Tag Archives: Nick Perry injury

Binders Full of Injuries

There’s one word to define the 2012 Packers season so far: Injuries. At the bye, the Packers are 6-3, good enough for the fourth-best record in the NFC. Comfortably in playoff contention, the Packers have five remaining divisional games in which to defend its division title. Typically, such a position in the standings is reason for optimism. But with a slew of injuries, you can’t help but wonder whether the mounting injuries will prove too much – even for a team as deep and talented as the Packers.

Banged up, the Packers hoped to get through the Cardinals game with a victory in-hand and no more additions to the injury list. The former was accomplished. Not the latter.

Already without its veteran leader – Charles Woodson – the defense is set to lose Clay Matthews for “a couple weeks” because of an annual hamstring injury. On the offensive side, the Packers lose perhaps its best lineman in Bryan Bulaga to a hip injury that appears serious. And not to be outdone, Jordy Nelson, returning from a one-game absence, couldn’t make it through the first quarter without injuring his ankle. This appears to be the least worrisome out of the three new injuries.

Lose your hard-hitting MLB in the preseason? No worries. Next Man Up.

So let’s review. Here’s as full list of the Packers’ injuries this season (and forgive me if I’ve missed one or two – it’s a long list): Cedric Benson, Greg Jennings, Jordy Nelson, Bryan Bulaga, Jerel Worthy, Nick Perry, Desmond Bishop, D.J. Smith, Clay Matthews, Charles Woodson, and Sam Shields. And this does not include injuries that have limited players at some point this season: JerMichael Finley, Mike Neal, B.J. Raji, Davon House, and Jerron McMillian. Finally, we can’t forget players that started the year on the PUP list: Derek Sherrod, Frank Zombo, and Andrew Quarles.Removing the names from the discussion, consider this: the Packers are without their season-opening starter at RB, WR1, WR2, RT, DE/DT, OLB, OLB, MLB1, MLB2, S, and CB. Out of 22 potential starters, that’s 10 different starters and a third-stringer for the MLB position.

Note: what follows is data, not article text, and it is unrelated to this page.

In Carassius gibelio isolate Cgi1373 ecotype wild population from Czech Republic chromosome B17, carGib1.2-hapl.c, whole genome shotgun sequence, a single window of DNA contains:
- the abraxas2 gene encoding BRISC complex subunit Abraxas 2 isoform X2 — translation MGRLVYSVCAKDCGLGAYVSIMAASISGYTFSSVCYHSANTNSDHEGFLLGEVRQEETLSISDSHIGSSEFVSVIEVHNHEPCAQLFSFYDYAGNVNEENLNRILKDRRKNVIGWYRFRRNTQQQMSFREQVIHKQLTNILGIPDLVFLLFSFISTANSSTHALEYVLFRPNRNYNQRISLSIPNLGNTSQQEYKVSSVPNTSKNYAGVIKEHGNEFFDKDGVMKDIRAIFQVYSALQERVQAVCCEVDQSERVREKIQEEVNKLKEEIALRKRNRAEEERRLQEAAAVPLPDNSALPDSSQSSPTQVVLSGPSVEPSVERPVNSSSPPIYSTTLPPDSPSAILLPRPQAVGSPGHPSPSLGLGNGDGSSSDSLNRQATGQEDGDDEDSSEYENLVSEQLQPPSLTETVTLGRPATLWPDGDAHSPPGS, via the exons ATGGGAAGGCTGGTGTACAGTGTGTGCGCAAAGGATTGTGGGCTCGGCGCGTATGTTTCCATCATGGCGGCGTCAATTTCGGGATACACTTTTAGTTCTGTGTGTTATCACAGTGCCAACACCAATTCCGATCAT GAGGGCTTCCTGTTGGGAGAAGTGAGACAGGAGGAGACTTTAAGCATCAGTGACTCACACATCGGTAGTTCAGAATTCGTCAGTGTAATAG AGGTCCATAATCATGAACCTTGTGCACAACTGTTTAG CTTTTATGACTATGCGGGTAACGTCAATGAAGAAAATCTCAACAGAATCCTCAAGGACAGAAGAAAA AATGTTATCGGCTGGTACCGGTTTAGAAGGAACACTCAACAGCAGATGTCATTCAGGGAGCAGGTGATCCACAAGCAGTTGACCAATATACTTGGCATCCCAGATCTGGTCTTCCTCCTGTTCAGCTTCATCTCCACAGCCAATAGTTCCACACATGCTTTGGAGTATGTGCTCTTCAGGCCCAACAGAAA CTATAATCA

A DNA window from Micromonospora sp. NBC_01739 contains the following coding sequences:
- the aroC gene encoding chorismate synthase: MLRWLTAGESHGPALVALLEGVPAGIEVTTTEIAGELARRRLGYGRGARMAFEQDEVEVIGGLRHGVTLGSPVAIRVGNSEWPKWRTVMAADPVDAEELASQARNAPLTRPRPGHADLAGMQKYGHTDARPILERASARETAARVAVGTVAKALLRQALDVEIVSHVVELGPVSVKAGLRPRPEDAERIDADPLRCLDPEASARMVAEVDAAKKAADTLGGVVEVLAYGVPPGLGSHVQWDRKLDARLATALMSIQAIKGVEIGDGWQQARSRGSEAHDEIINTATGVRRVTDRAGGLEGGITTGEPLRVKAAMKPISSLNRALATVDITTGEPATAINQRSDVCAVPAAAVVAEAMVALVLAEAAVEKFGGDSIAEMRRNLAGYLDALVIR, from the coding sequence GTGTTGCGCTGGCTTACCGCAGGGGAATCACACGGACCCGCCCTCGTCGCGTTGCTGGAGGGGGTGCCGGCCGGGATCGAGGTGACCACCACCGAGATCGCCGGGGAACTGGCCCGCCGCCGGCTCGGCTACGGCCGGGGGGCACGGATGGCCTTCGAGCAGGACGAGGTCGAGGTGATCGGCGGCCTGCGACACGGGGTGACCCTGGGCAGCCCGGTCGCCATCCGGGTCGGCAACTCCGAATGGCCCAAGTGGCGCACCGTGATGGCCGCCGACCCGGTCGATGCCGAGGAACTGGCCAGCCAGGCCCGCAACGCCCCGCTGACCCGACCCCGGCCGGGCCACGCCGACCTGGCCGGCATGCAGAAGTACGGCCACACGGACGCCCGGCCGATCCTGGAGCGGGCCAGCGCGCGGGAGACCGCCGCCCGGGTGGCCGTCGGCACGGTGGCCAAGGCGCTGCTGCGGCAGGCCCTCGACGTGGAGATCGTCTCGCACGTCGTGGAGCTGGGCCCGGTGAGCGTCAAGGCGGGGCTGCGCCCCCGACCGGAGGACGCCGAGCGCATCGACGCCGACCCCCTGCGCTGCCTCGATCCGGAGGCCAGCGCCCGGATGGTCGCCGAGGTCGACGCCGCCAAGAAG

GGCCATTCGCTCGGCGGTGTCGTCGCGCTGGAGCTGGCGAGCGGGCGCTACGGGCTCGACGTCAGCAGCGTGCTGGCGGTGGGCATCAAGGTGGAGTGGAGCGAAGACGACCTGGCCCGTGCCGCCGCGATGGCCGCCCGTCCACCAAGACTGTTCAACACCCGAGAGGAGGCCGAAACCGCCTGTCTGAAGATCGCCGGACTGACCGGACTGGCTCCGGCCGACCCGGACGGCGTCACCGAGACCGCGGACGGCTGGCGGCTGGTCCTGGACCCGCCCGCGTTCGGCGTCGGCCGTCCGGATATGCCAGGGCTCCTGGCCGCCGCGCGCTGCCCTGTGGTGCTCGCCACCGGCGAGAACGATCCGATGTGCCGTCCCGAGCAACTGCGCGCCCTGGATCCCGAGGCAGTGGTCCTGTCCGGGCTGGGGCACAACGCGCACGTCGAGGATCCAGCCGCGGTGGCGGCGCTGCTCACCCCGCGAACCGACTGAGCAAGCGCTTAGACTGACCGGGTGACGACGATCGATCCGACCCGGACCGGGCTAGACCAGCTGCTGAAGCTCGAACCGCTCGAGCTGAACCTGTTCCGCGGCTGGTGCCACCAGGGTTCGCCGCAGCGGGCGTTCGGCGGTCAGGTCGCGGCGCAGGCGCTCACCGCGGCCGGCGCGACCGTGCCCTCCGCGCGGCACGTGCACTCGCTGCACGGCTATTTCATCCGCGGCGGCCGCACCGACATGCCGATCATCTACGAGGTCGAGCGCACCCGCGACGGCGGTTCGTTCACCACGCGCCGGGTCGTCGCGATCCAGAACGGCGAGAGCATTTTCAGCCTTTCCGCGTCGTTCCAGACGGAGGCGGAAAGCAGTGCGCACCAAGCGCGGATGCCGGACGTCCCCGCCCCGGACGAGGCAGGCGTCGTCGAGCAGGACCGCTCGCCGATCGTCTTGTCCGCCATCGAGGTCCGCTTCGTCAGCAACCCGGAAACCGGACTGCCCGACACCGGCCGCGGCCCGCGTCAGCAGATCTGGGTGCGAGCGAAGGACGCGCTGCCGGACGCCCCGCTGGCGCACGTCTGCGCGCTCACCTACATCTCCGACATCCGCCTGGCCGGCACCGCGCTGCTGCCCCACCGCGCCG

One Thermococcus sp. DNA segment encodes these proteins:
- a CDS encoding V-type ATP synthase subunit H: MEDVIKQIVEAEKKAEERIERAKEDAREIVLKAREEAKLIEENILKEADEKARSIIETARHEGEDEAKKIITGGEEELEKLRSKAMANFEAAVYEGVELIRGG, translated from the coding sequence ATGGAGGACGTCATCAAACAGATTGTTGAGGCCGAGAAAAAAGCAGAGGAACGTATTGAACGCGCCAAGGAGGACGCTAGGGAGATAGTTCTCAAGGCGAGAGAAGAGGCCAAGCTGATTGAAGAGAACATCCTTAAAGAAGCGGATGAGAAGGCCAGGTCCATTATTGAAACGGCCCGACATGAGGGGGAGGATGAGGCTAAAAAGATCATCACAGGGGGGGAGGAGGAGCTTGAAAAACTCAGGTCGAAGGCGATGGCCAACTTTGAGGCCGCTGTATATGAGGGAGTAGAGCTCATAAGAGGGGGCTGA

The Packers pride themselves on the “Next Man Up” mantra. And so far, this mantra has worked as even the loss of Charles Woodson was minimal due to the emergence of so many promising, young defensive backs. The loss of the top two WR’s has resulted in a career year for James Jones and the emergence of Randall Cobb. And even the loss of first-round pick Nick Perry went unnoticed because of Erik Walden’s play.

But, it’s the most recent set of injuries that may prove the breaking point for this team. Clay Matthews has almost single-handedly carried this defense to respectability. He leads the team in sacks and effort. He played almost every defensive snap and forced defenses to account for his whereabouts on every play. Without him, the defense loses its identity. And you can be sure it loses its hold on the top spot in the league for sacks.

Unlike other injured players, there is simply no way you can come close to replacing Matthews. And it’s not just replacing his stats. It’s a trickle-down affect that impacts the rest of the defenses play. Without offenses devoting game-plans to stop Matthews, that effort can focus on the likes of Raji, Walden, Worthy, etc. The pass rush will suffer. Without a strong pass rush, the pass defense reverts back to 2011 levels. It’s a scary proposition.